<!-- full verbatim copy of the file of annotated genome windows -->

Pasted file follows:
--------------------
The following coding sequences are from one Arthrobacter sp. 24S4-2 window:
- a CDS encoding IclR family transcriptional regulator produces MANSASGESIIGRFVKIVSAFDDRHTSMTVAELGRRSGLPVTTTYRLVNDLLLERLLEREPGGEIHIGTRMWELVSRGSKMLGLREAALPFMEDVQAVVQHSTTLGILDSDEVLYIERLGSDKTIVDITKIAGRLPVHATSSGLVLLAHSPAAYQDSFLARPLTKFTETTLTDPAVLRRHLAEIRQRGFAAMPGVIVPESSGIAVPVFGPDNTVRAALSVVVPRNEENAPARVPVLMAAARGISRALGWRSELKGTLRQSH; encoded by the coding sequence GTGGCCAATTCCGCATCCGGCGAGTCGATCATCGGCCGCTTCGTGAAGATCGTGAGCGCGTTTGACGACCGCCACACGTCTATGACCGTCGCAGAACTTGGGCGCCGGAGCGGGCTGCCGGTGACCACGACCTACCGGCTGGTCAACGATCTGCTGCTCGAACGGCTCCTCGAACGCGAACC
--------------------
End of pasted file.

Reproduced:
The following coding sequences are from one Arthrobacter sp. 24S4-2 window:
- a CDS encoding IclR family transcriptional regulator produces MANSASGESIIGRFVKIVSAFDDRHTSMTVAELGRRSGLPVTTTYRLVNDLLLERLLEREPGGEIHIGTRMWELVSRGSKMLGLREAALPFMEDVQAVVQHSTTLGILDSDEVLYIERLGSDKTIVDITKIAGRLPVHATSSGLVLLAHSPAAYQDSFLARPLTKFTETTLTDPAVLRRHLAEIRQRGFAAMPGVIVPESSGIAVPVFGPDNTVRAALSVVVPRNEENAPARVPVLMAAARGISRALGWRSELKGTLRQSH; encoded by the coding sequence GTGGCCAATTCCGCATCCGGCGAGTCGATCATCGGCCGCTTCGTGAAGATCGTGAGCGCGTTTGACGACCGCCACACGTCTATGACCGTCGCAGAACTTGGGCGCCGGAGCGGGCTGCCGGTGACCACGACCTACCGGCTGGTCAACGATCTGCTGCTCGAACGGCTCCTCGAACGCGAACC